And once again our dogs are like us in that regard. So if your dog goes to the vet, where they are handled intimately by relative strangers, and given some vaccines and had their temperature taken, and you decide since they did so beautifully you’re going to walk to that little outdoor cafe that serves puppucino… well, that can look a little like this: That vet visit brings Fuzzy up to a solid 9. And though the time it takes to pay and start out on your pretty walk does start to lower stress, it doesn’t get Fuzzy all the way back to baseline.
Instead, Fuzzy starts at 3 and the traffic brings them up to 7. Then the chaos of the cafe brings Fuzzy the rest of the way up and at that point, Fuzzy is really just holding on for dear life. Any little thing at that point – something that wouldn’t have been so much as a blip on the radar if Fuzzy was at baseline – well, that’s just going to tip the scales completely. Even something minor like a car horn beeping could cross the line. Fuzzy may lash out at strangers, may act completely out of control, may even bite someone.
The time between these events matters a lot. If the vet visit is particularly invasive, or your dog is particularly sensitive, it could be days or longer before they truly make it all the way back down to baseline. And of course it’s not just vet visits that can be stressful. Moving, changes in your relationships, guests, weather events, new next door neighbors; if your dog can perceive it, they can be affected by it.
I once had a client whose dog was having an unusually difficult class. The client stayed after to brainstorm a little bit, and after a few minutes said something like “I mean, we were even home more than usual because we rearranged our furniture” – and that was it. The dog was particularly sensitive to the changes in her home, and the family opted to simply return to their previous configuration rather than work through the changes with their dog (that would have been a reasonable option, too). Once the furniture was back to normal, they came in next week and the dog was back to her normal comfort level without any signs of the hiccup.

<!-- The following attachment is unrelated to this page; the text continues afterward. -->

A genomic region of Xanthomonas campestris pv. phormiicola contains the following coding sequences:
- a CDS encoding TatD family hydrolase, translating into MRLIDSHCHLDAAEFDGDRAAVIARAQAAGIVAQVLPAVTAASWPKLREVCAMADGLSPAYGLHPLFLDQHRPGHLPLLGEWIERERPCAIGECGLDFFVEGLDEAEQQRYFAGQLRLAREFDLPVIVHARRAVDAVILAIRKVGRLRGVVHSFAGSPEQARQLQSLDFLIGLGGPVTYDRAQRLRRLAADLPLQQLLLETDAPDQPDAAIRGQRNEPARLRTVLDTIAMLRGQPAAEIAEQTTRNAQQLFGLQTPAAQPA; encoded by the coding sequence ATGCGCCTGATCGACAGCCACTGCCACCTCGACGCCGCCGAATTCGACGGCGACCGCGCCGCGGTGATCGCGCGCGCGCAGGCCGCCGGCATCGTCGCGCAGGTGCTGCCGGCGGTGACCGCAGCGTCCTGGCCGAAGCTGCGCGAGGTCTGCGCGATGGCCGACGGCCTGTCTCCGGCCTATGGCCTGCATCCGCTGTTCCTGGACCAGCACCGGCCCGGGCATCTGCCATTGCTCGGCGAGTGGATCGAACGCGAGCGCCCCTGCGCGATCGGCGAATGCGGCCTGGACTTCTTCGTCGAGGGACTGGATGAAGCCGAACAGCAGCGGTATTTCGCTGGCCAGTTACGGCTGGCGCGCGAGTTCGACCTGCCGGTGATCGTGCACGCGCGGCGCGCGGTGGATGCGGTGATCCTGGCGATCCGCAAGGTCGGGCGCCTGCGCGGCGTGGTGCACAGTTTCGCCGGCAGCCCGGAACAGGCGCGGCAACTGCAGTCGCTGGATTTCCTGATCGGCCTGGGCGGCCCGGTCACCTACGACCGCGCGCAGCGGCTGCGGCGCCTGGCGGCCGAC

OK, so now we know what causes trigger stacking – are we unarmed in the fight? Do we really have to ask our dog before making interior design choices?
We can be better prepared to estimate how far up those triggers will push our pups by remembering the rules of DNA – and do our best to control variables. Ideally, we have to find ways to start the dog moving back to baseline. For some dogs, the ones who never really hit bottom, that’s going to require medicine, which you can speak to your vet about. For others, a relaxation protocol can help. There are a few out there, but our favorite is super simple and quick. You can stop and cop a squat anywhere comfortable on that walk to the cafe and do it. And right under your table at the cafe is the perfect place to keep it going.
But the best thing you can do is understand that trigger stacking affects us all. Once you do understand that, you’ll likely find yourself with a lot more patience for the effects to your dogs’ behavior. And that can lower the effects trigger stacking has on you, too.
Need Oscar Winning help? Get started by filling out this form.